140 College Avenue Construction Update 4/2015

9 04 2015

Just up the street from 114 Catherine and a couple blocks from 202 Eddy is 140 College Avenue, also known as the John Snaith House. Since last fall, work has been underway on a 3,800 sq ft, 12-bedroom addition to the 1874 structure.

John Snaith was an English builder, stone cutter and architect who came to Ithaca in 1869 to do work on Ezra Cornell’s Llenroc mansion (under construction at the time) and other buildings for the nascent university. Snaith lived in Ithaca for over a decade. He built the original Ithaca High School (destroyed by fire in 1912) and did work on the Sage Mansion, where he was fired by the ever-impatient Henry Sage.

After Snaith moved to Albany, the house was used as a boarding house, a B&B in the 1980s, and a private single-family home. The house was rented out to a landlady and her boarders when it was partially destroyed by fire in 1894. Snaith rebuilt the home shortly before his passing in 1896, but redesigned the top floor with mansard trusses and added dormer windows. Today, it’s student-oriented housing.

The addition is a sympathetic design approved by the Ithaca Landmarks Preservation Council (the house was designated a historic structure in 2011), separated from the original house by a glass “hyphen” connector. In the photos below, lap siding has been installed on the street-facing east wall, and uncovered plywood and house wrap can be seen in the rear. The slight variation in the mansard roof tiles are a nice touch. Windows have been installed, and I’d venture a guess that interior framing is complete and rough-in (plumbing, electrical) is underway in the addition.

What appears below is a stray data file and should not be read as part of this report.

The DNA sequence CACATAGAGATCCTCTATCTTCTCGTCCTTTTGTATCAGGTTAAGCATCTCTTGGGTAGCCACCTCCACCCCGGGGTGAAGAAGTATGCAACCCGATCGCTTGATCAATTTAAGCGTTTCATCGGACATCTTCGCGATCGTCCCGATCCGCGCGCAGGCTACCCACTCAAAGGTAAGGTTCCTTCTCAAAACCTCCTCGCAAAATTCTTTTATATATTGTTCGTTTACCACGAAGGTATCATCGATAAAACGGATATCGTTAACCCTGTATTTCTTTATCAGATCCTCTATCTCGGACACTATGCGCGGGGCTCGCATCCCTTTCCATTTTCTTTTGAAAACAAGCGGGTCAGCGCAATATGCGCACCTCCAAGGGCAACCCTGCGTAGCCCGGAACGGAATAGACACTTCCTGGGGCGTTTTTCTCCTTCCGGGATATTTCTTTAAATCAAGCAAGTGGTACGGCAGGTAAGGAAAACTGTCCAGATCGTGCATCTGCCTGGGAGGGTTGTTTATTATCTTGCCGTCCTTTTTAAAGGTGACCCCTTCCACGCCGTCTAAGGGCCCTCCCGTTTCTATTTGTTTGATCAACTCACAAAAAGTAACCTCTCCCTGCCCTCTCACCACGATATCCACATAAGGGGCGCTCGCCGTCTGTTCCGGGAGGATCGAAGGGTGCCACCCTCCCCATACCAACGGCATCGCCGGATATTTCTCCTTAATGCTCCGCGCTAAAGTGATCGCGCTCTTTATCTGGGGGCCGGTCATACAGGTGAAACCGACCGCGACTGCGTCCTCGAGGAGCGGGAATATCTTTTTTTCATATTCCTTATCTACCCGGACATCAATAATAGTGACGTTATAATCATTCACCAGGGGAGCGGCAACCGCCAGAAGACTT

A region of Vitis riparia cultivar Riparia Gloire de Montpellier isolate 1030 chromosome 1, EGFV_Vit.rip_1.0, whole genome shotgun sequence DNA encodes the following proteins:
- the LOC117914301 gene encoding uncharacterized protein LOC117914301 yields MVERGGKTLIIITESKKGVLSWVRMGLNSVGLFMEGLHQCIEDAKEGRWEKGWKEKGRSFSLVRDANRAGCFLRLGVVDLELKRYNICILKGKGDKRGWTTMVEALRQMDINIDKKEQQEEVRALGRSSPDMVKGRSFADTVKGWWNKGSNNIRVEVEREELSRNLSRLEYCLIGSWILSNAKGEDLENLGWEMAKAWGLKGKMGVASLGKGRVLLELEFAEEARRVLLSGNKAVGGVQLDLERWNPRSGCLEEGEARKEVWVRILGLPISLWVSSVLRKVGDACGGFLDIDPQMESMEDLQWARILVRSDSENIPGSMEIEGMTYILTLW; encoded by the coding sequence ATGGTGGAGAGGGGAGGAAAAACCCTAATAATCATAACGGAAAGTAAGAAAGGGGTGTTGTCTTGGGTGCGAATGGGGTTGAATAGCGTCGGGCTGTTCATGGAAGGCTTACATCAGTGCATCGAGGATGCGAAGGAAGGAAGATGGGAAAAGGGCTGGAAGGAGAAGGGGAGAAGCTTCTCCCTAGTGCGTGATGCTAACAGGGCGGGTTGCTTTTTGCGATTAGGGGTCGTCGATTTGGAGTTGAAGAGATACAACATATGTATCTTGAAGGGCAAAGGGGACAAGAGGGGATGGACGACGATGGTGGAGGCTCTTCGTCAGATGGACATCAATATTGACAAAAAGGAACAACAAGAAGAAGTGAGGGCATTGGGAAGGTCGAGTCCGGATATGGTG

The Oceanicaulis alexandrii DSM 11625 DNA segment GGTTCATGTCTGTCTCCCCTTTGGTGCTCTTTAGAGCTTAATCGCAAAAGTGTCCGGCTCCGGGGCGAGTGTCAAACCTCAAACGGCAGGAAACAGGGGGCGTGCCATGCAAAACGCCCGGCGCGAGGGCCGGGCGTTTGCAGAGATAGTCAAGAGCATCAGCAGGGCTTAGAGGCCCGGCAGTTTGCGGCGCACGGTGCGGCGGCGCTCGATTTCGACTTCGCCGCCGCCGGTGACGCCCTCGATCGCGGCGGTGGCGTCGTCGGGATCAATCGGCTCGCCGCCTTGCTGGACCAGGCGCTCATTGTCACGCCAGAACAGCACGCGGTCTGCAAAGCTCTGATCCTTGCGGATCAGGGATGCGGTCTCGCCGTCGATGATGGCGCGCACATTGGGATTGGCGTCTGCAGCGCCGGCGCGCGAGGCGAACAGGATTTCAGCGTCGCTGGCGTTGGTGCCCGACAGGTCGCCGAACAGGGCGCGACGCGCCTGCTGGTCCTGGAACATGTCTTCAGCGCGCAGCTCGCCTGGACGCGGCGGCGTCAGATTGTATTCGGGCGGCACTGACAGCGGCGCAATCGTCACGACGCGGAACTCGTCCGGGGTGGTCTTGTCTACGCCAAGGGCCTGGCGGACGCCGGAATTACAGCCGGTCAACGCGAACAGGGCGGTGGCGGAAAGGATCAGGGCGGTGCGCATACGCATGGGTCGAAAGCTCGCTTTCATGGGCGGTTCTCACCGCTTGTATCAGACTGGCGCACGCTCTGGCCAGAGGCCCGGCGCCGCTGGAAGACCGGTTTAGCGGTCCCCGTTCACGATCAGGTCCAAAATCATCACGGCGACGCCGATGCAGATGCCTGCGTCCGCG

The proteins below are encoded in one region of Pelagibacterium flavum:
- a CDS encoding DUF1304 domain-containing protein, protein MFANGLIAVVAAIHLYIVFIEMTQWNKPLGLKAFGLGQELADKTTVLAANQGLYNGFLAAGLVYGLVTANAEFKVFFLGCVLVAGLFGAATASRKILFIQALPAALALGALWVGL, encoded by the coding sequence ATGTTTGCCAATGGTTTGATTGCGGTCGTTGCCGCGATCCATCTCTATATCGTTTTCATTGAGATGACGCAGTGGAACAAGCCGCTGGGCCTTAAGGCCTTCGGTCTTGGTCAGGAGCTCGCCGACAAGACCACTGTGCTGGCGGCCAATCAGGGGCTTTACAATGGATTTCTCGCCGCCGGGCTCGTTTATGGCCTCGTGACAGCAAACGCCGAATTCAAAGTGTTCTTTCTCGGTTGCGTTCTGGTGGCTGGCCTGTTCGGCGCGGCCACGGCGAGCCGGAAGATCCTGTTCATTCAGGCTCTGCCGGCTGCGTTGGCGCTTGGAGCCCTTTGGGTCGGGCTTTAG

The project is designed by local architect Jason Demarest and developed by Po Family Realty, a smaller Collegetown landlord.

None of the larger projects in Collegetown are underway just yet, but that will likely change when their current tenants’ leases are done June 1st. The following year or so should be very hectic in the neighborhood, with 307 College (96 beds), 327 Eddy (64 beds) and 205 Dryden (40 beds) all expected to start this summer, and Collegetown Terrace expected to start construction of its 300+ bed phase III this year. A quick check of the neighborhood showed that construction has not yet started on two other small projects, the 6-bedroom duplex planned behind 424 Dryden and the 18-bed 3-building project at 804 E. State Street.

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2 responses

10 04 2015
CS PhD

I wish they hadn’t chosen cheap vinyl siding for the facade. The roof on the new segment matches well, but the corporate beige siding clashes horribly with the red brick. The Landmark Preservation Council could have at least demanded a more harmonious color.

15 04 2015
Cornell PhD

I agree. I think the logic here was to clash with the brick deliberately in order not to disturb its “historic” nature, but they’ve wound up creating an addition that looks like it was an original part of the building that’s just been shittily maintained with vinyl siding. I guess it matches the “Collegetown vernacular” now – a nice brick house never fit the “character of the neighborhood” anyway.

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